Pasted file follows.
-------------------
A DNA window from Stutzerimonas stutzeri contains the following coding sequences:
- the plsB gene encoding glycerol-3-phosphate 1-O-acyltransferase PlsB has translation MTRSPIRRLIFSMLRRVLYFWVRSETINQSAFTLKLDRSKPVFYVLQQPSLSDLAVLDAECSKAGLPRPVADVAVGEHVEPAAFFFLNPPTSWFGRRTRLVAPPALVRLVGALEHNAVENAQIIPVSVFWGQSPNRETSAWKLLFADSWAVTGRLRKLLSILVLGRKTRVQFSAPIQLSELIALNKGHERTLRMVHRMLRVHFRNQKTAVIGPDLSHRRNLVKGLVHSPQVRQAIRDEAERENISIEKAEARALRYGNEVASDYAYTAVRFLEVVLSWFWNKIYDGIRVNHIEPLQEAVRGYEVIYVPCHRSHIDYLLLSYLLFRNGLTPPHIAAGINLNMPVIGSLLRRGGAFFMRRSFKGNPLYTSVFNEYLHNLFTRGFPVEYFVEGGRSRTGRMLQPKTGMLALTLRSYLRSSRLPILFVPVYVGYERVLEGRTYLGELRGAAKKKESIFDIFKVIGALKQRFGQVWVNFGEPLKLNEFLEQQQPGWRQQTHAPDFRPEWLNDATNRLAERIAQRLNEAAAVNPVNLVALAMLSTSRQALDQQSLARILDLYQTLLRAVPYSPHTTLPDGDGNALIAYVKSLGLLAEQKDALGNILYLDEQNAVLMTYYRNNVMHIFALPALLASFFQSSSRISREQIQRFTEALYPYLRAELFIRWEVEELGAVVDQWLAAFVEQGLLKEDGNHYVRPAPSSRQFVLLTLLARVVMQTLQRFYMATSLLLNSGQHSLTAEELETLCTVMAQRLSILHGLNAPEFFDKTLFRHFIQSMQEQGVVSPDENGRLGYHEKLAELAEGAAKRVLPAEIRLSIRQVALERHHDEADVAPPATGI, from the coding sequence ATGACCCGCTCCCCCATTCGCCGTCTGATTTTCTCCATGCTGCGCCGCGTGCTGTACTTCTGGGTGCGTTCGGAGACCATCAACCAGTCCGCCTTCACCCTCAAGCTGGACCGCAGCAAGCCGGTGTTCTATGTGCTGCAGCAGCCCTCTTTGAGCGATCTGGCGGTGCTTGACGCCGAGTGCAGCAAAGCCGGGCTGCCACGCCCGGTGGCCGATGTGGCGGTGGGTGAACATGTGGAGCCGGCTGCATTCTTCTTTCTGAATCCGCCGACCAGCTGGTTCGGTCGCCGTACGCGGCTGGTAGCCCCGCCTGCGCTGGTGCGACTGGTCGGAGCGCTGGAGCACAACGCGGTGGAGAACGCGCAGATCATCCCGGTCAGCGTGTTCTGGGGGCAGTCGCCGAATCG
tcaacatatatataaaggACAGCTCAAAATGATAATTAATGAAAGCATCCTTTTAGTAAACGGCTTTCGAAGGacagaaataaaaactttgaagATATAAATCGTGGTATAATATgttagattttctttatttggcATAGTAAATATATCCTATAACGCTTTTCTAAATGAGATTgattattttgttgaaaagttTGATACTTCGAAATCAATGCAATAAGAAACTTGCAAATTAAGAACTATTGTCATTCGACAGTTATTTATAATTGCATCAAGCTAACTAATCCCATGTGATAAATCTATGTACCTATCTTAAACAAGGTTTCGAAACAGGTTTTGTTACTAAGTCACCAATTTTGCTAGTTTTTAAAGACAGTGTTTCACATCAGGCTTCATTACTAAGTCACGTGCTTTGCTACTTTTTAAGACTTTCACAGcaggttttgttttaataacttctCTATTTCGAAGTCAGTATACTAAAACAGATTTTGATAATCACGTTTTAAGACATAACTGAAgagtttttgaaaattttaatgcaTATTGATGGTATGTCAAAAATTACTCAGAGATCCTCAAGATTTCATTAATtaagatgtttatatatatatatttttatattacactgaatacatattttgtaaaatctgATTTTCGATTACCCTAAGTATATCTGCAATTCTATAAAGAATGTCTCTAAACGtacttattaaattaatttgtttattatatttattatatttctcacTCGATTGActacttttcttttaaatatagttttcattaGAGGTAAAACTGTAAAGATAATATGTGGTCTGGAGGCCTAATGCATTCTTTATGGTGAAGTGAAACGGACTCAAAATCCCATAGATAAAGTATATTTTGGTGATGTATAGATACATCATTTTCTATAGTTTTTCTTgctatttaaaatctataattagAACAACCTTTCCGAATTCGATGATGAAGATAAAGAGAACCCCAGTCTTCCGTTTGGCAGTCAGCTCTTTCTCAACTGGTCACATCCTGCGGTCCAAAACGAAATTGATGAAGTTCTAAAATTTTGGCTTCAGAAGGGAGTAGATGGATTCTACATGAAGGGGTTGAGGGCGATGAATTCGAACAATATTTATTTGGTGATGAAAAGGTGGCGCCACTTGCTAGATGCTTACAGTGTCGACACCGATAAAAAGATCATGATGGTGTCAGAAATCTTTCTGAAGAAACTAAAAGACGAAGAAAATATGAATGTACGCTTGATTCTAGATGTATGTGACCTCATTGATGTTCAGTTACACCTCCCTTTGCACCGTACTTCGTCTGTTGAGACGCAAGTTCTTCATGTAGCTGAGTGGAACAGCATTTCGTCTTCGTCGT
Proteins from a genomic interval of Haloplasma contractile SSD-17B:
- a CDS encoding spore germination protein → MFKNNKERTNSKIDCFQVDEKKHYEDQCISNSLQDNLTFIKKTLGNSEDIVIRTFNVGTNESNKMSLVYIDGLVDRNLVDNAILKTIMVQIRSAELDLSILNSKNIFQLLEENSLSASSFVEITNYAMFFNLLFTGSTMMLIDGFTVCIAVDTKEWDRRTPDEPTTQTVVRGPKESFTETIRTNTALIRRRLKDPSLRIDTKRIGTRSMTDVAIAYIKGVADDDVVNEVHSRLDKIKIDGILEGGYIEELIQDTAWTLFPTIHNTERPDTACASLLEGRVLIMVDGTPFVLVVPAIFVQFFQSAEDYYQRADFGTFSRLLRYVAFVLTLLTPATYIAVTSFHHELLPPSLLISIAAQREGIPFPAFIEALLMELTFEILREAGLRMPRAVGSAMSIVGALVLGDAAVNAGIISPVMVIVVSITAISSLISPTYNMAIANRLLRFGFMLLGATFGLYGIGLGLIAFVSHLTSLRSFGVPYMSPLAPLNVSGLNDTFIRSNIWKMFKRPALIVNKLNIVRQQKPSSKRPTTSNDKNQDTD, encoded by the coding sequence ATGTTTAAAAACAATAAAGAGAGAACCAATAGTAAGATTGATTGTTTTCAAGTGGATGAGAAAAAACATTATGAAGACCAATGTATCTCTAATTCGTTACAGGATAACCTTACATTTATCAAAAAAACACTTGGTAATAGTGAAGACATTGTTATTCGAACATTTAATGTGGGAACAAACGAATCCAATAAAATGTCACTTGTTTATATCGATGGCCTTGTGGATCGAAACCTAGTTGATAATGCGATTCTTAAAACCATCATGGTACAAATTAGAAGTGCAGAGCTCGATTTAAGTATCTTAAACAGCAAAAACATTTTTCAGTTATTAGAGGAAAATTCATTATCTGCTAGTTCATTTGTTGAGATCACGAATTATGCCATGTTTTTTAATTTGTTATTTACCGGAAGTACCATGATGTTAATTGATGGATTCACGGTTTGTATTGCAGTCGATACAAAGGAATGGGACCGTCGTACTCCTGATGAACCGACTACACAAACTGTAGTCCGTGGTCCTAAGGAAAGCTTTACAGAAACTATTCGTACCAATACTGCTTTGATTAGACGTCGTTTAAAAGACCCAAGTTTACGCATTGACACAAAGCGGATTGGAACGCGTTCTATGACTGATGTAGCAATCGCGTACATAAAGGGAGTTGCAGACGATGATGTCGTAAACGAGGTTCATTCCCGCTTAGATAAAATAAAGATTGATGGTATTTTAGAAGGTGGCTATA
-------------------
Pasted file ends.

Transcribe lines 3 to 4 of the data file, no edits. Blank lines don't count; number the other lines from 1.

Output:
tcaacatatatataaaggACAGCTCAAAATGATAATTAATGAAAGCATCCTTTTAGTAAACGGCTTTCGAAGGacagaaataaaaactttgaagATATAAATCGTGGTATAATATgttagattttctttatttggcATAGTAAATATATCCTATAACGCTTTTCTAAATGAGATTgattattttgttgaaaagttTGATACTTCGAAATCAATGCAATAAGAAACTTGCAAATTAAGAACTATTGTCATTCGACAGTTATTTATAATTGCATCAAGCTAACTAATCCCATGTGATAAATCTATGTACCTATCTTAAACAAGGTTTCGAAACAGGTTTTGTTACTAAGTCACCAATTTTGCTAGTTTTTAAAGACAGTGTTTCACATCAGGCTTCATTACTAAGTCACGTGCTTTGCTACTTTTTAAGACTTTCACAGcaggttttgttttaataacttctCTATTTCGAAGTCAGTATACTAAAACAGATTTTGATAATCACGTTTTAAGACATAACTGAAgagtttttgaaaattttaatgcaTATTGATGGTATGTCAAAAATTACTCAGAGATCCTCAAGATTTCATTAATtaagatgtttatatatatatatttttatattacactgaatacatattttgtaaaatctgATTTTCGATTACCCTAAGTATATCTGCAATTCTATAAAGAATGTCTCTAAACGtacttattaaattaatttgtttattatatttattatatttctcacTCGATTGActacttttcttttaaatatagttttcattaGAGGTAAAACTGTAAAGATAATATGTGGTCTGGAGGCCTAATGCATTCTTTATGGTGAAGTGAAACGGACTCAAAATCCCATAGATAAAGTATATTTTGGTGATGTATAGATACATCATTTTCTATAGTTTTTCTTgctatttaaaatctataattagAACAACCTTTCCGAATTCGATGATGAAGATAAAGAGAACCCCAGTCTTCCGTTTGGCAGTCAGCTCTTTCTCAACTGGTCACATCCTGCGGTCCAAAACGAAATTGATGAAGTTCTAAAATTTTGGCTTCAGAAGGGAGTAGATGGATTCTACATGAAGGGGTTGAGGGCGATGAATTCGAACAATATTTATTTGGTGATGAAAAGGTGGCGCCACTTGCTAGATGCTTACAGTGTCGACACCGATAAAAAGATCATGATGGTGTCAGAAATCTTTCTGAAGAAACTAAAAGACGAAGAAAATATGAATGTACGCTTGATTCTAGATGTATGTGACCTCATTGATGTTCAGTTACACCTCCCTTTGCACCGTACTTCGTCTGTTGAGACGCAAGTTCTTCATGTAGCTGAGTGGAACAGCATTTCGTCTTCGTCGT
Proteins from a genomic interval of Haloplasma contractile SSD-17B: